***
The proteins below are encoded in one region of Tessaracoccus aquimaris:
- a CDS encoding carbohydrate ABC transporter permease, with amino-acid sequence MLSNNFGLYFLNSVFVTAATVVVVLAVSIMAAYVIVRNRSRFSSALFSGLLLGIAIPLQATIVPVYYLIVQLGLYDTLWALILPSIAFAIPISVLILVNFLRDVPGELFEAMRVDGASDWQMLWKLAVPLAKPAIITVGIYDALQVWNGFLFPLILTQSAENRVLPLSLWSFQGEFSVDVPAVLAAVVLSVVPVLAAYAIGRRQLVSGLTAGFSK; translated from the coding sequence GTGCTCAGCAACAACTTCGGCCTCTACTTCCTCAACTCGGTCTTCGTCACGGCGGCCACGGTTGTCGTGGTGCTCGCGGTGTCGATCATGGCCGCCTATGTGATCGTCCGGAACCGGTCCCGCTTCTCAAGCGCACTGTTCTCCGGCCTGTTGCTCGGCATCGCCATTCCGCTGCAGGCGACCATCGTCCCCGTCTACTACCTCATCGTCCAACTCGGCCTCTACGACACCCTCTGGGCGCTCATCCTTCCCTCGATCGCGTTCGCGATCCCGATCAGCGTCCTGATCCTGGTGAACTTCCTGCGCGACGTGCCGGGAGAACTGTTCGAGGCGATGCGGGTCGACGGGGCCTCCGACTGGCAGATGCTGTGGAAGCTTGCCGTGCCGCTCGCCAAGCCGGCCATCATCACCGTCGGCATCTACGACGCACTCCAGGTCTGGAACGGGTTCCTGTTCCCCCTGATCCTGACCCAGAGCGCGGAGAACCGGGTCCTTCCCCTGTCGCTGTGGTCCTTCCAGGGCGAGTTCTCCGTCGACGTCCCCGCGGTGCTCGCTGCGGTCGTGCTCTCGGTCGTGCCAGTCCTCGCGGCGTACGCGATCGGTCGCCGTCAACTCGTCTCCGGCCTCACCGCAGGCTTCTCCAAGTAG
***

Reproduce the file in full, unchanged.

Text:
The proteins below are encoded in one region of Tessaracoccus aquimaris:
- a CDS encoding carbohydrate ABC transporter permease, with amino-acid sequence MLSNNFGLYFLNSVFVTAATVVVVLAVSIMAAYVIVRNRSRFSSALFSGLLLGIAIPLQATIVPVYYLIVQLGLYDTLWALILPSIAFAIPISVLILVNFLRDVPGELFEAMRVDGASDWQMLWKLAVPLAKPAIITVGIYDALQVWNGFLFPLILTQSAENRVLPLSLWSFQGEFSVDVPAVLAAVVLSVVPVLAAYAIGRRQLVSGLTAGFSK; translated from the coding sequence GTGCTCAGCAACAACTTCGGCCTCTACTTCCTCAACTCGGTCTTCGTCACGGCGGCCACGGTTGTCGTGGTGCTCGCGGTGTCGATCATGGCCGCCTATGTGATCGTCCGGAACCGGTCCCGCTTCTCAAGCGCACTGTTCTCCGGCCTGTTGCTCGGCATCGCCATTCCGCTGCAGGCGACCATCGTCCCCGTCTACTACCTCATCGTCCAACTCGGCCTCTACGACACCCTCTGGGCGCTCATCCTTCCCTCGATCGCGTTCGCGATCCCGATCAGCGTCCTGATCCTGGTGAACTTCCTGCGCGACGTGCCGGGAGAACTGTTCGAGGCGATGCGGGTCGACGGGGCCTCCGACTGGCAGATGCTGTGGAAGCTTGCCGTGCCGCTCGCCAAGCCGGCCATCATCACCGTCGGCATCTACGACGCACTCCAGGTCTGGAACGGGTTCCTGTTCCCCCTGATCCTGACCCAGAGCGCGGAGAACCGGGTCCTTCCCCTGTCGCTGTGGTCCTTCCAGGGCGAGTTCTCCGTCGACGTCCCCGCGGTGCTCGCTGCGGTCGTGCTCTCGGTCGTGCCAGTCCTCGCGGCGTACGCGATCGGTCGCCGTCAACTCGTCTCCGGCCTCACCGCAGGCTTCTCCAAGTAG